Over the past year or so, the Gordon Murray Design T.50 has been taking shape, from its F1-inspired V12 to its wild fan-assisted active aerodynamics. Now the car has been fully revealed as the machine Murray says is meant to be the “greatest analog driver’s car” ever. And based on the feature set, we’d say it has a good chance of meeting that goal.
The body and chassis are entirely made of carbon fiber, and as a whole, the car is similarly sized to a Porsche 718 Boxster. The design has some clear McLaren F1 cues, which is unsurprising since Murray was responsible for that supercar. The headlights, front fascia, roof scoop and split engine access panels are particularly reminiscent of the F1. The roof scoop also has a function where certain panels will conduct intake noise into the cabin, but they’re only engaged under heavy throttle to keep the cabin civilized when cruising. There’s significantly more glass area around the cockpit, though, and the rear fascia is unique, particularly with the big round fan opening, which we’ll return to in a minute. The whole car is incredibly light, too, at just 2,174 pounds.
In the engine bay is a 3.9-liter V12 developed and built by Cosworth. It’s completely naturally aspirated and makes 654 horsepower and 344 pound-feet of torque. Redline is 12,100 rpm, and peak power arrives not far from it at 11,500 rpm. Peak torque is available at a (slightly) more accessible level of 9,000 rpm. The engine can go from idle to redline in just three tenths of a second. The engine is apparently the lightest V12 ever used in a road-going car at 392 pounds, something that was achieved with the aluminum block and titanium connecting rods, intake and exhaust valves and clutch housing, as well as entirely gear-driven camshafts and accessories. Furthermore, the engine is the most power-dense naturally aspirated engine with 164 horsepower per liter. The engine is paired with a lightweight six-speed manual transmission and powers only the rear wheels.
The aerodynamics are equally impressive. The centerpiece is the aforementioned fan that pulls air through different ducts in the car. When pulling air through the lower ducts, fed by vertical intakes with filters to keep debris from damaging the fan, downforce is increased. It can also pull from upper ducts that combine with the fan’s rear exhaust to, aerodynamically-speaking, lengthen the car’s body and reduce drag. There are also adjustable diffuser valves and spoilers that are all controlled via different aerodynamic modes. The Automatic and Braking modes operate automatically depending on driving situations. High Downforce mode activates the fan and lower ducts and angles the rear spoilers more for 50% more downforce over Automatic. Streamline mode activates the upper ducts and fan at high speed, partially closes some of the diffuser valves and lowers the spoilers to instead reduce drag by 12.5%. There’s also a V-Max Boost mode that uses the Streamline settings, but also has the 48-volt electric starter/generator power the fan briefly to reduce parasitic losses on the engine. When using this mode at high speed, engine power climbs to 690 horses.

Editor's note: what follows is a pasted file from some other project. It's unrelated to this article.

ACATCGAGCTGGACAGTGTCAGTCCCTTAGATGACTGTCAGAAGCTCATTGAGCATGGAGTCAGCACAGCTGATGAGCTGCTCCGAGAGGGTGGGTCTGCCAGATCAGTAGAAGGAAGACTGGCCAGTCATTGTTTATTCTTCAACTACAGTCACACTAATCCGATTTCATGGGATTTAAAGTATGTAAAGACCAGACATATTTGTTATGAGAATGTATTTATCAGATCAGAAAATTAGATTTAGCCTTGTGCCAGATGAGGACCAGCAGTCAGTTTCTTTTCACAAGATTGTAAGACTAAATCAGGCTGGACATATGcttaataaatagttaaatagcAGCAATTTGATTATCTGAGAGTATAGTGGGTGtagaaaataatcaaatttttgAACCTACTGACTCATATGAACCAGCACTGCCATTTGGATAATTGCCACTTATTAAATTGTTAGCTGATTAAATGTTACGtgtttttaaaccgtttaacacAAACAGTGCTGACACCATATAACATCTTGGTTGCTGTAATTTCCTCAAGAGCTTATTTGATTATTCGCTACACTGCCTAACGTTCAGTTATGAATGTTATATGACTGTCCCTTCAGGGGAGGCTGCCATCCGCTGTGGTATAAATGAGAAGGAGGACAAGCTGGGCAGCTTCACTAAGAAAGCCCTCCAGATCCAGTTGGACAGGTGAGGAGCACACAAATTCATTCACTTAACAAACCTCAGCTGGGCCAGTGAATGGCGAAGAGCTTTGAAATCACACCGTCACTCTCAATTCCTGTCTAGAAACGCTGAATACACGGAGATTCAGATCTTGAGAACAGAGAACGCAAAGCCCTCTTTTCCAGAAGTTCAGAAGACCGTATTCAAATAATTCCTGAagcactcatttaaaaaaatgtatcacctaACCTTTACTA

The suspension and brakes of the T.50 are comparatively simple. Double-wishbone suspension is used at all four corners and is made with forged aluminum components. Steering is a rack-and-pinion setup and only has power assist at low speeds, dropping the assist at higher speeds for maximum road feel. The Brembo brakes are carbon ceramic all around with six-piston calipers and 14.5-inch rotors at the front and four-piston calipers with 13.4-inch rotors at the back. Forged, center-lock aluminum wheels are fitted with Michelin Pilot Sport 4 S tires.
The interior is yet another throwback to the McLaren F1 with its center driving position flanked by two passenger seats. The driver has an analog tachometer smack dab in the middle with screens on either side and aluminum knobs and buttons for various controls. To the right is a little console jutting out with the shifter mechanism made of titanium. The clutch and brake pedals are made of aluminum and the throttle pedal is made of titanium. All three seats are formed from carbon fiber. The cabin isn’t a completely barebones, uncompromising affair. It features a 700-watt 10-speaker sound system and standard Apple CarPlay and Android Auto. Each customer also gets a fitting session to have the seats and pedals placed in the most comfortable location possible.
Only 100 Gordon Murray T.50s will be built. Last we heard, there were still a few vehicles available, but you’ll need 2.36 million pounds to buy one, or $3.08 million at current exchange rates. Production begins in January 2022 with deliveries happening a little later. And the whole car, including its engine and various components, are all developed and built in Britain.